We will be upgrading our production OpenShift cluster that runs many of our applications. Normally, this would just be a 0 downtime event, but in this case we are switching networking models, so we need to completely reboot all the nodes, causing some applications to be unavailable for short time …

An alternative way of saving toolboxes

Posted by Fedora Magazine on May 13, 2024 08:00 AM

A previous article in the Fedora Magazine describes how toolboxes can be saved in a container image repository and restored on the same or a different machine. The method described there works well for complex scenarios where setting up the toolbox takes considerable time or effort. But most of the time, toolboxes are simpler than that, and saving them as container images is… well, wasteful. Let’s see how we can store and use our toolboxes in a cheaper way.

Problem statement

  1. Define toolboxes in simple text files so that they are easy to transfer or version in a GIT repository.
  2. Have the ability to describe a toolbox in a declarative way.
  3. Have everything set up automatically so that the toolbox is ready to use upon initial entry.
  4. The system should support customizations or extensions to accommodate any corner cases that were not foreseeable from the start.

Proposed solution

Toolboxes are just instances of a container image. However, they have access to the home directory and use the same configuration as the host shell. On the other hand, each toolbox has a special file, visible only inside the toolbox, that keeps the name of the toolbox. This is /run/.containerenv. Combining these two facts presents a possible route to the desired state: simply keep whatever initialization or configuration steps as simple rc files and use a convention to source them only for a specific toolbox. Consider, step by step, how this can be accomplished (using bash as an example because it’s the default shell in Fedora. Other shells should support the same mechanisms).

For the system to work, two things are needed:

  • A few toolbox definitions.
  • Something to take those definitions and turn them into toolboxes.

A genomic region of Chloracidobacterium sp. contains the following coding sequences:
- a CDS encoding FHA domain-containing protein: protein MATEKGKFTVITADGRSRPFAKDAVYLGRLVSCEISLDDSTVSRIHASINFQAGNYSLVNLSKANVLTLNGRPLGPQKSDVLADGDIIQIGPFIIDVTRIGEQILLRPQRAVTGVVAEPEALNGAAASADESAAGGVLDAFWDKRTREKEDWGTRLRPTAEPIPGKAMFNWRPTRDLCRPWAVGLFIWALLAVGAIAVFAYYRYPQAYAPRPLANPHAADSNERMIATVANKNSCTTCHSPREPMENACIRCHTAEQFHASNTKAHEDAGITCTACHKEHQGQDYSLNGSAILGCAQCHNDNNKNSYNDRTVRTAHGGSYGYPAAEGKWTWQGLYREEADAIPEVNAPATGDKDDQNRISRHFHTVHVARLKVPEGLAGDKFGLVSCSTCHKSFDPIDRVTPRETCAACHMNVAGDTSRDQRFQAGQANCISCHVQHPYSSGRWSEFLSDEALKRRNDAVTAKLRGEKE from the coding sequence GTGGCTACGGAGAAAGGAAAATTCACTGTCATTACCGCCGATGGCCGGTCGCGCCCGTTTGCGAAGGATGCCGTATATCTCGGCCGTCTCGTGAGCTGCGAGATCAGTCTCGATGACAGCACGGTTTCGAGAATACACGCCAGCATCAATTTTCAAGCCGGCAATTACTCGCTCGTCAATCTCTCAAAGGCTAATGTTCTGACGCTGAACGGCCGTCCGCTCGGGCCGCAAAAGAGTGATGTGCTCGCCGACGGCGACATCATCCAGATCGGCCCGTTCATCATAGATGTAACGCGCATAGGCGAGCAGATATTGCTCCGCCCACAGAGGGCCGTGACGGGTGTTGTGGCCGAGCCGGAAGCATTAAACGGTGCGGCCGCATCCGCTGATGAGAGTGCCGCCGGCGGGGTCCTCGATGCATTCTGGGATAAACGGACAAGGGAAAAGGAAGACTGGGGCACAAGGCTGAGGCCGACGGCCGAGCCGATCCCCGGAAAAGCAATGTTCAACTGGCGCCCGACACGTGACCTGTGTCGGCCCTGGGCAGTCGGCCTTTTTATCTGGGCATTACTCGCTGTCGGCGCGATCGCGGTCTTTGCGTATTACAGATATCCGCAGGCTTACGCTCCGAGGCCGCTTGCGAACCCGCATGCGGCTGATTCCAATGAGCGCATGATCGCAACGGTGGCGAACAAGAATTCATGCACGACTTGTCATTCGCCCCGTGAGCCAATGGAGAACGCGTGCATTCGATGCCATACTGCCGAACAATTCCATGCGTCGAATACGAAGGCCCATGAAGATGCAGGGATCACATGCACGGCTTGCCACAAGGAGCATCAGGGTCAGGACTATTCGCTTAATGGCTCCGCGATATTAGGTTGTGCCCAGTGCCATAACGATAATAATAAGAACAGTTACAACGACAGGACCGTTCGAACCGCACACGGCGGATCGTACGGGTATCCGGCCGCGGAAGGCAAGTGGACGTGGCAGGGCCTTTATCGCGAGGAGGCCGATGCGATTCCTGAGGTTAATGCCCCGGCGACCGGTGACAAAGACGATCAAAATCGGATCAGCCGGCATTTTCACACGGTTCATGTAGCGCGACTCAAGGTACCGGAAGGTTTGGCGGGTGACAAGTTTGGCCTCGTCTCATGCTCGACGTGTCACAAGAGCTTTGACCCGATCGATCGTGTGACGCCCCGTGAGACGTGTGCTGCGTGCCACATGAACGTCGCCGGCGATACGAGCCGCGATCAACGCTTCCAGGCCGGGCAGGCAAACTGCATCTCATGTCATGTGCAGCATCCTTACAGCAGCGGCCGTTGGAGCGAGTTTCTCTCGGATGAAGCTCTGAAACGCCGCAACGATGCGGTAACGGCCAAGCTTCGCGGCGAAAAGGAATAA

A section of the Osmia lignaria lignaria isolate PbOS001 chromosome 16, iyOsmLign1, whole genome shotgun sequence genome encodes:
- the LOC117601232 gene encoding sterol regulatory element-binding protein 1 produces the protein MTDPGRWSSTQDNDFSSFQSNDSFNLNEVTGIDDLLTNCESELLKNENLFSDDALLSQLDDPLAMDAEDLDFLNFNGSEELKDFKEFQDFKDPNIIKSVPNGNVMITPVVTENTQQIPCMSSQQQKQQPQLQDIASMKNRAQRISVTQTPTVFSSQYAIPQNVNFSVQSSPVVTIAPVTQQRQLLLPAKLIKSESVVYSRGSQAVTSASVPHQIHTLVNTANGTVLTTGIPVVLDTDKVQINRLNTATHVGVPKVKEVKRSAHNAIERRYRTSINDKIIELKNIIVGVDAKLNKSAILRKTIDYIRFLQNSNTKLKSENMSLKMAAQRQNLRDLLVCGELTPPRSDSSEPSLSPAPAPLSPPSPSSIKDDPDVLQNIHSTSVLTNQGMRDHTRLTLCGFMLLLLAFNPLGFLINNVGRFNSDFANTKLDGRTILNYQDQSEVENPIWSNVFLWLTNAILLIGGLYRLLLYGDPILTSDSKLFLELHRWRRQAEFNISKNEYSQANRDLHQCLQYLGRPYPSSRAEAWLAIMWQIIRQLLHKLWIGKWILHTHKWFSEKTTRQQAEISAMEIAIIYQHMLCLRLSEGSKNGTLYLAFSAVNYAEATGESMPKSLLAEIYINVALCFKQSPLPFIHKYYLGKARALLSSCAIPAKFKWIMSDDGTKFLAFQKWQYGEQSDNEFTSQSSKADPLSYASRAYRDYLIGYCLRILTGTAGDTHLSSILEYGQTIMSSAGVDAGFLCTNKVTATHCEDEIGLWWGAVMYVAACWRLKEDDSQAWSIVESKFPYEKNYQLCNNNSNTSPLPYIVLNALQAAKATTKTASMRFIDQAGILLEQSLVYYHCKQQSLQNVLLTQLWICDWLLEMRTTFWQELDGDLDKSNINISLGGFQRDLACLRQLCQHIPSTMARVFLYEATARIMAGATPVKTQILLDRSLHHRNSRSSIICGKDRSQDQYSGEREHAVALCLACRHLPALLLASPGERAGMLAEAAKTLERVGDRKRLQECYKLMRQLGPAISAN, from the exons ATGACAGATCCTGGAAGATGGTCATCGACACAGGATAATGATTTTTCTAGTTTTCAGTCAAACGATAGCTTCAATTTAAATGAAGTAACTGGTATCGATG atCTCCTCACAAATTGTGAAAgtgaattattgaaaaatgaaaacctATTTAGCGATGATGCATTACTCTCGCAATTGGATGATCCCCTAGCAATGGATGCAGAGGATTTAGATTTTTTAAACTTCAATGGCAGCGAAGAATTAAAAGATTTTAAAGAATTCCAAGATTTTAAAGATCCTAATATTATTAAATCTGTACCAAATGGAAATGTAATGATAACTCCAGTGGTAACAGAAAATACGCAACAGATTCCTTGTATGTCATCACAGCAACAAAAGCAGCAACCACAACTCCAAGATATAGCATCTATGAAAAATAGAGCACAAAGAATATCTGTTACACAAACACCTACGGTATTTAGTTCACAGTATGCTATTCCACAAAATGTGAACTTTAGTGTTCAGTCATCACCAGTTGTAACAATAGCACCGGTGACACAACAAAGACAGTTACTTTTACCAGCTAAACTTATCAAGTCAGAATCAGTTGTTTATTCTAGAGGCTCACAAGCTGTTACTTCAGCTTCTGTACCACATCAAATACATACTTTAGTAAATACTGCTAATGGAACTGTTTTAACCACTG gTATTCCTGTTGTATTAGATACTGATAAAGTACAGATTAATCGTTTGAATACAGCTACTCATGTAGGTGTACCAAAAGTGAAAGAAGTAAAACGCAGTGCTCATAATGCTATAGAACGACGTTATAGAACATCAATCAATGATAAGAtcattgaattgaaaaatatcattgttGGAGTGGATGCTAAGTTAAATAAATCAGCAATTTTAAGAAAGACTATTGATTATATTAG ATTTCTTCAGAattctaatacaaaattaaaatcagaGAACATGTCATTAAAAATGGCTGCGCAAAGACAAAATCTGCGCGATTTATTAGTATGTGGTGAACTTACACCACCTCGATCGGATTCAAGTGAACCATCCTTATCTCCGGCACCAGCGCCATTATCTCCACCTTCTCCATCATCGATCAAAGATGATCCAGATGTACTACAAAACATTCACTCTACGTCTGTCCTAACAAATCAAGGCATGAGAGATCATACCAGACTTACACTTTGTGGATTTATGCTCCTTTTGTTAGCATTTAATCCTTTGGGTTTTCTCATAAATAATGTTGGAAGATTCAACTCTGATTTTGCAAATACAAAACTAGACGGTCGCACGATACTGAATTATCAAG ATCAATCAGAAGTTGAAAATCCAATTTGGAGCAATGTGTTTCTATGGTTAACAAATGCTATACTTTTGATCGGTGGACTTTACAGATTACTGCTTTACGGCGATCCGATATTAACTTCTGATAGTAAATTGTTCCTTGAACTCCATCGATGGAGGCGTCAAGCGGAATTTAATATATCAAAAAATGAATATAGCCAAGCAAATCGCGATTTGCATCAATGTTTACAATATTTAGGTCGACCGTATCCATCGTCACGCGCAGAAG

Storing toolbox Definitions

The first point is easy. Put the files anywhere. For example, they can reside in~/.bashrc.d/toolboxes. (This path is used throughout the rest of the discussion.) Each rc file is named after the toolbox it configures. For example, ~/.bashrc.d/toolboxes/taskwarrior.rc for a toolbox named taskwarrior to be used for tasks and time tracking. The contents of this file is described later in this article.

Converting Definitions into toolboxes

For the second point, to keep things nice and tidy, place the orchestration logic in a separate file in the ~/.bashrc.d directory. For example, call it toolbox.rc. It should have the following content:

function expose(){
[ -f "$1" ] || echo -e "#!/bin/sh\nexec /usr/bin/flatpak-spawn --host $(basename $1) \"\$@\"" | sudo tee "$1" 1>/dev/null && sudo chmod +x "$1"

function install_dependencies(){
[ -f /.first_run ] || sudo dnf -y install $@

if [ -f "/run/.toolboxenv" ]
TOOLBOX_NAME=$( grep -oP "(?<=name=\")[^\";]+" /run/.containerenv )
if [ -f "$HOME/.bashrc.d/toolboxes/${TOOLBOX_NAME}.rc" ]
. "$HOME/.bashrc.d/toolboxes/${TOOLBOX_NAME}.rc"

if ! [ -f /.first_run ] ; then
[[ $(type -t setup) == function ]] && setup
sudo touch /.first_run

With the orchestration logic set up, some toolboxes are needed to orchestrate. Continuing with the taskwarrior toolbox example, a definition is added. Create a file called ~/.bashrc.d/toolboxes/taskwarrior.rc and add the following line in it:

install_dependencies task timew

This practically says that in this toolbox these two packages are to be installed: task and timew.

Creating toolboxes

Now, create and enter the toolbox: